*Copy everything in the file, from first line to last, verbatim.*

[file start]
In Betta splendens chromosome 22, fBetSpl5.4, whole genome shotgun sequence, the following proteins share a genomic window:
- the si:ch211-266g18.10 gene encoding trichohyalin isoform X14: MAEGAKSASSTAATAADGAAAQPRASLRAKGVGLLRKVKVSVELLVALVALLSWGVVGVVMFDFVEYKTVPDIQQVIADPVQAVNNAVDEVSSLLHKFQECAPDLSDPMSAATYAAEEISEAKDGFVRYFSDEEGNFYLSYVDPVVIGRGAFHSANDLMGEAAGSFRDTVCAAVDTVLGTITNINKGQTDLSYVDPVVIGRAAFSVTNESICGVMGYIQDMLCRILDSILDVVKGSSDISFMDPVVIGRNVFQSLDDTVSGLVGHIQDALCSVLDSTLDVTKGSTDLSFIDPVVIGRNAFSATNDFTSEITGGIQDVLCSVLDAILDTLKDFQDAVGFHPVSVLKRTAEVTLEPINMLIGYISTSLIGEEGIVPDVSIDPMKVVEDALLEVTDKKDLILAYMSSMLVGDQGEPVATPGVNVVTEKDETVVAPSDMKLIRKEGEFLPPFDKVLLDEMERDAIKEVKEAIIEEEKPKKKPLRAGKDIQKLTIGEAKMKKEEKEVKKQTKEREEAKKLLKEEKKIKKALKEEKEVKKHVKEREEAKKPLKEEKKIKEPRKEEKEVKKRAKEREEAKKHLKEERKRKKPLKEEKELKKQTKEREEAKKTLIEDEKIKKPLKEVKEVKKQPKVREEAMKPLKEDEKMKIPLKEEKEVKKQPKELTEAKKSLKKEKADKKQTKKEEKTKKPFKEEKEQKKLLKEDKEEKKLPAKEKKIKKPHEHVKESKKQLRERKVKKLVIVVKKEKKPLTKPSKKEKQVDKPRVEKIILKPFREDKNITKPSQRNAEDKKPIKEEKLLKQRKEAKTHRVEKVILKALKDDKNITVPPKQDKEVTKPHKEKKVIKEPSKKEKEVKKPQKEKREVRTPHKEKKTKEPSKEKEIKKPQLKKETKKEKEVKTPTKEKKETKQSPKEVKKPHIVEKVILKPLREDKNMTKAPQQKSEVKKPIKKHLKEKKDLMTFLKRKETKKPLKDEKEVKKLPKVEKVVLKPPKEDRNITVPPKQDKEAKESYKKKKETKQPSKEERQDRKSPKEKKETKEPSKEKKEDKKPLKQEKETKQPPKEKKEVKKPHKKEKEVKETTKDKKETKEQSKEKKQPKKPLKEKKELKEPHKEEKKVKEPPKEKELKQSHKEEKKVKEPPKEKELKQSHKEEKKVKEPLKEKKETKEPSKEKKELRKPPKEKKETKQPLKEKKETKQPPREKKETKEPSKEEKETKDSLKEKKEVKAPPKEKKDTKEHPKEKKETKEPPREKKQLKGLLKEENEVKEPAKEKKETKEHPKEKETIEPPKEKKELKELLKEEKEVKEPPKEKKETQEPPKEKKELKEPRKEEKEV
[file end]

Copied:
In Betta splendens chromosome 22, fBetSpl5.4, whole genome shotgun sequence, the following proteins share a genomic window:
- the si:ch211-266g18.10 gene encoding trichohyalin isoform X14: MAEGAKSASSTAATAADGAAAQPRASLRAKGVGLLRKVKVSVELLVALVALLSWGVVGVVMFDFVEYKTVPDIQQVIADPVQAVNNAVDEVSSLLHKFQECAPDLSDPMSAATYAAEEISEAKDGFVRYFSDEEGNFYLSYVDPVVIGRGAFHSANDLMGEAAGSFRDTVCAAVDTVLGTITNINKGQTDLSYVDPVVIGRAAFSVTNESICGVMGYIQDMLCRILDSILDVVKGSSDISFMDPVVIGRNVFQSLDDTVSGLVGHIQDALCSVLDSTLDVTKGSTDLSFIDPVVIGRNAFSATNDFTSEITGGIQDVLCSVLDAILDTLKDFQDAVGFHPVSVLKRTAEVTLEPINMLIGYISTSLIGEEGIVPDVSIDPMKVVEDALLEVTDKKDLILAYMSSMLVGDQGEPVATPGVNVVTEKDETVVAPSDMKLIRKEGEFLPPFDKVLLDEMERDAIKEVKEAIIEEEKPKKKPLRAGKDIQKLTIGEAKMKKEEKEVKKQTKEREEAKKLLKEEKKIKKALKEEKEVKKHVKEREEAKKPLKEEKKIKEPRKEEKEVKKRAKEREEAKKHLKEERKRKKPLKEEKELKKQTKEREEAKKTLIEDEKIKKPLKEVKEVKKQPKVREEAMKPLKEDEKMKIPLKEEKEVKKQPKELTEAKKSLKKEKADKKQTKKEEKTKKPFKEEKEQKKLLKEDKEEKKLPAKEKKIKKPHEHVKESKKQLRERKVKKLVIVVKKEKKPLTKPSKKEKQVDKPRVEKIILKPFREDKNITKPSQRNAEDKKPIKEEKLLKQRKEAKTHRVEKVILKALKDDKNITVPPKQDKEVTKPHKEKKVIKEPSKKEKEVKKPQKEKREVRTPHKEKKTKEPSKEKEIKKPQLKKETKKEKEVKTPTKEKKETKQSPKEVKKPHIVEKVILKPLREDKNMTKAPQQKSEVKKPIKKHLKEKKDLMTFLKRKETKKPLKDEKEVKKLPKVEKVVLKPPKEDRNITVPPKQDKEAKESYKKKKETKQPSKEERQDRKSPKEKKETKEPSKEKKEDKKPLKQEKETKQPPKEKKEVKKPHKKEKEVKETTKDKKETKEQSKEKKQPKKPLKEKKELKEPHKEEKKVKEPPKEKELKQSHKEEKKVKEPPKEKELKQSHKEEKKVKEPLKEKKETKEPSKEKKELRKPPKEKKETKQPLKEKKETKQPPREKKETKEPSKEEKETKDSLKEKKEVKAPPKEKKDTKEHPKEKKETKEPPREKKQLKGLLKEENEVKEPAKEKKETKEHPKEKETIEPPKEKKELKELLKEEKEVKEPPKEKKETQEPPKEKKELKEPRKEEKEV